Article abstract

Nature Neuroscience 12, 1325 - 1332 (2009)
Published online: 13 September 2009 | doi:10.1038/nn.2396

Fragmentation of grid cell maps in a multicompartment environment

Dori Derdikman1, Jonathan R Whitlock1, Albert Tsao1, Marianne Fyhn1,2, Torkel Hafting1,2, May-Britt Moser1 & Edvard I Moser1

To determine whether entorhinal spatial representations are continuous or fragmented, we recorded neural activity in grid cells while rats ran through a stack of interconnected, zig-zagged compartments of equal shape and orientation (a hairpin maze). The distribution of spatial firing fields was markedly similar across all compartments in which running occurred in the same direction, implying that the grid representation was fragmented into repeating submaps. Activity at neighboring positions was least correlated at the transitions between different arms, indicating that the map split regularly at the turning points. We saw similar discontinuities among place cells in the hippocampus. No fragmentation was observed when the rats followed similar trajectories in the absence of internal walls, implying that stereotypic behavior alone cannot explain the compartmentalization. These results indicate that spatial environments are represented in entorhinal cortex and hippocampus as a mosaic of discrete submaps that correspond to the geometric structure of the space.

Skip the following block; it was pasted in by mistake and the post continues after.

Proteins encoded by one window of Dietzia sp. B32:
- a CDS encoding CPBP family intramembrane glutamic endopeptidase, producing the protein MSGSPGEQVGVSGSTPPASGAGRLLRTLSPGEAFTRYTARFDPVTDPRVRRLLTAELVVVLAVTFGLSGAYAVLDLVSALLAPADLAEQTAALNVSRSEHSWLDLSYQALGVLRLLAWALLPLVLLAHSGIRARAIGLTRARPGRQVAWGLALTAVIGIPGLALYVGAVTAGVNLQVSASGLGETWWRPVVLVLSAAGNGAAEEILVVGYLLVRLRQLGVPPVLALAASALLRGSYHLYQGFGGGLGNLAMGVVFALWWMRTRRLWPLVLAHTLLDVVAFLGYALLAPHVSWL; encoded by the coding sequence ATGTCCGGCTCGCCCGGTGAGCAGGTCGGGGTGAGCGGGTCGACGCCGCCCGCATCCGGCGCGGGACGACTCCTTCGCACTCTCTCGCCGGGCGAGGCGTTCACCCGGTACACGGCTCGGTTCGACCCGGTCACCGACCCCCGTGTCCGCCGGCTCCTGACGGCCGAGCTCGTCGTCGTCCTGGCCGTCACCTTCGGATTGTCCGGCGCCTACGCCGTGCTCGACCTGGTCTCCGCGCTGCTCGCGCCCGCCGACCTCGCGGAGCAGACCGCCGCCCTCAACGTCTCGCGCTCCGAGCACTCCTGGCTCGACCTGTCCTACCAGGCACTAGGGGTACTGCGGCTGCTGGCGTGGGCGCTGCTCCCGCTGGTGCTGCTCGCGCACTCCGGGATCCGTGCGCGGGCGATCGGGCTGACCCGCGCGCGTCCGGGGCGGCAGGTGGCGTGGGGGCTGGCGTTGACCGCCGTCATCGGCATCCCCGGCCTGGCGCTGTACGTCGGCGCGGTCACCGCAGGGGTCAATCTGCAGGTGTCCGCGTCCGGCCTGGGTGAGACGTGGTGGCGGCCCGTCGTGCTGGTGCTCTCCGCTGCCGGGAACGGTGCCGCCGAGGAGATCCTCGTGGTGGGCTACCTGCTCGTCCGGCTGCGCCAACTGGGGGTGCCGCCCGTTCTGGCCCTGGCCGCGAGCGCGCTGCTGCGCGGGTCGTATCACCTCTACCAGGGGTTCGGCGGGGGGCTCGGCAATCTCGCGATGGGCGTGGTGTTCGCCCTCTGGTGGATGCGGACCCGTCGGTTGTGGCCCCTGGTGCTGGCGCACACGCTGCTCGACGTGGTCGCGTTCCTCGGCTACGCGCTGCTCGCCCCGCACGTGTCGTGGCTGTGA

1. Kavli Institute for Systems Neuroscience and Centre for the Biology of Memory, MTFS, Norwegian University of Science and Technology, Trondheim, Norway.
  2. Present address: Department of Physiology, University of California San Francisco, San Francisco, California, USA.

Correspondence to: Edvard I Moser1 e-mail:


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